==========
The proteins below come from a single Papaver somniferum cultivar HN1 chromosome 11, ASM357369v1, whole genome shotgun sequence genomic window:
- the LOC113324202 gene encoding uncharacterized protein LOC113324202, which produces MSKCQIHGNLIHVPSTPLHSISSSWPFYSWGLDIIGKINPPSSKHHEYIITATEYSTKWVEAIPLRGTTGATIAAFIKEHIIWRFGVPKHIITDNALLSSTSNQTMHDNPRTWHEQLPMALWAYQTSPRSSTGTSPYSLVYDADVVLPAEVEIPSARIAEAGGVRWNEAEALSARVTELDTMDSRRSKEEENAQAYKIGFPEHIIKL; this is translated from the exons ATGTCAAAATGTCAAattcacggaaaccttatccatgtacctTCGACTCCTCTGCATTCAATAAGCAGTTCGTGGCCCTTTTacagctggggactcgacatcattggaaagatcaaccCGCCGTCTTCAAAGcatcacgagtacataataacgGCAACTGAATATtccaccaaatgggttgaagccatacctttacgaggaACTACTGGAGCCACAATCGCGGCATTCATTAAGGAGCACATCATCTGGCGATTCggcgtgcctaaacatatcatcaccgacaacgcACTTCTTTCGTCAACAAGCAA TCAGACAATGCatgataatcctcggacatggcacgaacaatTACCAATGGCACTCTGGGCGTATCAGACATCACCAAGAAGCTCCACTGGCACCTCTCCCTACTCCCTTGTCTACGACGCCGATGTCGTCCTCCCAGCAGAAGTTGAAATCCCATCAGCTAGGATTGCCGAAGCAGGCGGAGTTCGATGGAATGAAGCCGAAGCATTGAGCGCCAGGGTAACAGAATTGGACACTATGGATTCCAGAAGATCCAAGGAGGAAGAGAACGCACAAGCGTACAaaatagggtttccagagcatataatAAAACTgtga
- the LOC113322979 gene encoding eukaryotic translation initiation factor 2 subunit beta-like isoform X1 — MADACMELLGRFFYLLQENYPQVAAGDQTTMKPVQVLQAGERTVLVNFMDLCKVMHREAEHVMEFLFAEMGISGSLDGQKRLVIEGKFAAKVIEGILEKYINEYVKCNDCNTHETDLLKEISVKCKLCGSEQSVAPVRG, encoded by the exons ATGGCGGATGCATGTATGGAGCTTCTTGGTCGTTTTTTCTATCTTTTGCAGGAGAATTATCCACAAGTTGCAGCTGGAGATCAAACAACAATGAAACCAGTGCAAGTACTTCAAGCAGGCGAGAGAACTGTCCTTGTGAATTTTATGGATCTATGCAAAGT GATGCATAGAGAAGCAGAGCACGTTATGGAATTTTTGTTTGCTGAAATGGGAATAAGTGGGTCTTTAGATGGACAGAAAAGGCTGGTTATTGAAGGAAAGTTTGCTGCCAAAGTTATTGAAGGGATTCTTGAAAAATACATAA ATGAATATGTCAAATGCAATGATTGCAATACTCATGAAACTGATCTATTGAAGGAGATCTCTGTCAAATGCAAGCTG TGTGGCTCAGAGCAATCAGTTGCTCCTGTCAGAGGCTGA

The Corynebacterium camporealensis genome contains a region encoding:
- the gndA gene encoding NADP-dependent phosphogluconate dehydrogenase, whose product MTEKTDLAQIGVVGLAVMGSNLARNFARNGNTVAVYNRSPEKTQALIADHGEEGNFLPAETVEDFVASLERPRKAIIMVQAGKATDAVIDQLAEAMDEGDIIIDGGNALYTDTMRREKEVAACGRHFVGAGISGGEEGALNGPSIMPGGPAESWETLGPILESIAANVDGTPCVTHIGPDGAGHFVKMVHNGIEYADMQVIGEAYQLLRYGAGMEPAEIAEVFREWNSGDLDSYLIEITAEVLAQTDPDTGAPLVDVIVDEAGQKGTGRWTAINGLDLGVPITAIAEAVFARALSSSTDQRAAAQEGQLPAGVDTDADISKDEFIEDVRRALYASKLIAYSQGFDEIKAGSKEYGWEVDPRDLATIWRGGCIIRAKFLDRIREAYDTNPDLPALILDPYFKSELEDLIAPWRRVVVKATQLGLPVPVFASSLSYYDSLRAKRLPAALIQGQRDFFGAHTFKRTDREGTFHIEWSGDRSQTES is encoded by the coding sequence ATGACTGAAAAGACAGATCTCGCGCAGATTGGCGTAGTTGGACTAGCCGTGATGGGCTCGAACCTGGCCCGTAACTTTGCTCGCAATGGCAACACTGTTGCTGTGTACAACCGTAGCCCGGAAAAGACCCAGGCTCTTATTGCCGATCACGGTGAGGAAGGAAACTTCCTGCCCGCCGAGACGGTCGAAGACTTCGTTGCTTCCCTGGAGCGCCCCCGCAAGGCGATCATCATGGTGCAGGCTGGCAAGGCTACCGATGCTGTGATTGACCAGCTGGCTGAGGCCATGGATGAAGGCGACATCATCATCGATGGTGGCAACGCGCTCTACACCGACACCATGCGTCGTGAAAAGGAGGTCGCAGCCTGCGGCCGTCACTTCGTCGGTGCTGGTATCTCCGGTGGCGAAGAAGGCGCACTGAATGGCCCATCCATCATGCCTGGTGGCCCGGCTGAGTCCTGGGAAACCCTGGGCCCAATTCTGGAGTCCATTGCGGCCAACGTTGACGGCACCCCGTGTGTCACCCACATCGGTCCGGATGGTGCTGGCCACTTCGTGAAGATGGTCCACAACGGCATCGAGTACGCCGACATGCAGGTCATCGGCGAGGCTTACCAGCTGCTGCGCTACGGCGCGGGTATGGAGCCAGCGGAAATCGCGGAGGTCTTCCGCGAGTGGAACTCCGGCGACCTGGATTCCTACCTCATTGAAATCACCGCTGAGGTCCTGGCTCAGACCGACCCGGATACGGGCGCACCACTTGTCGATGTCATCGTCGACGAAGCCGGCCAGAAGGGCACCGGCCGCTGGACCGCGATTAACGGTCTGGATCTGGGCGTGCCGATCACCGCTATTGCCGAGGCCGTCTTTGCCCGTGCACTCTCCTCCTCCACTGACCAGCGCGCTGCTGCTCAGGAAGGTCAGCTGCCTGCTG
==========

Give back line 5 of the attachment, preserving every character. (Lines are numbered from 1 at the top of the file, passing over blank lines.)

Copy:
- the gndA gene encoding NADP-dependent phosphogluconate dehydrogenase, whose product MTEKTDLAQIGVVGLAVMGSNLARNFARNGNTVAVYNRSPEKTQALIADHGEEGNFLPAETVEDFVASLERPRKAIIMVQAGKATDAVIDQLAEAMDEGDIIIDGGNALYTDTMRREKEVAACGRHFVGAGISGGEEGALNGPSIMPGGPAESWETLGPILESIAANVDGTPCVTHIGPDGAGHFVKMVHNGIEYADMQVIGEAYQLLRYGAGMEPAEIAEVFREWNSGDLDSYLIEITAEVLAQTDPDTGAPLVDVIVDEAGQKGTGRWTAINGLDLGVPITAIAEAVFARALSSSTDQRAAAQEGQLPAGVDTDADISKDEFIEDVRRALYASKLIAYSQGFDEIKAGSKEYGWEVDPRDLATIWRGGCIIRAKFLDRIREAYDTNPDLPALILDPYFKSELEDLIAPWRRVVVKATQLGLPVPVFASSLSYYDSLRAKRLPAALIQGQRDFFGAHTFKRTDREGTFHIEWSGDRSQTES is encoded by the coding sequence ATGACTGAAAAGACAGATCTCGCGCAGATTGGCGTAGTTGGACTAGCCGTGATGGGCTCGAACCTGGCCCGTAACTTTGCTCGCAATGGCAACACTGTTGCTGTGTACAACCGTAGCCCGGAAAAGACCCAGGCTCTTATTGCCGATCACGGTGAGGAAGGAAACTTCCTGCCCGCCGAGACGGTCGAAGACTTCGTTGCTTCCCTGGAGCGCCCCCGCAAGGCGATCATCATGGTGCAGGCTGGCAAGGCTACCGATGCTGTGATTGACCAGCTGGCTGAGGCCATGGATGAAGGCGACATCATCATCGATGGTGGCAACGCGCTCTACACCGACACCATGCGTCGTGAAAAGGAGGTCGCAGCCTGCGGCCGTCACTTCGTCGGTGCTGGTATCTCCGGTGGCGAAGAAGGCGCACTGAATGGCCCATCCATCATGCCTGGTGGCCCGGCTGAGTCCTGGGAAACCCTGGGCCCAATTCTGGAGTCCATTGCGGCCAACGTTGACGGCACCCCGTGTGTCACCCACATCGGTCCGGATGGTGCTGGCCACTTCGTGAAGATGGTCCACAACGGCATCGAGTACGCCGACATGCAGGTCATCGGCGAGGCTTACCAGCTGCTGCGCTACGGCGCGGGTATGGAGCCAGCGGAAATCGCGGAGGTCTTCCGCGAGTGGAACTCCGGCGACCTGGATTCCTACCTCATTGAAATCACCGCTGAGGTCCTGGCTCAGACCGACCCGGATACGGGCGCACCACTTGTCGATGTCATCGTCGACGAAGCCGGCCAGAAGGGCACCGGCCGCTGGACCGCGATTAACGGTCTGGATCTGGGCGTGCCGATCACCGCTATTGCCGAGGCCGTCTTTGCCCGTGCACTCTCCTCCTCCACTGACCAGCGCGCTGCTGCTCAGGAAGGTCAGCTGCCTGCTG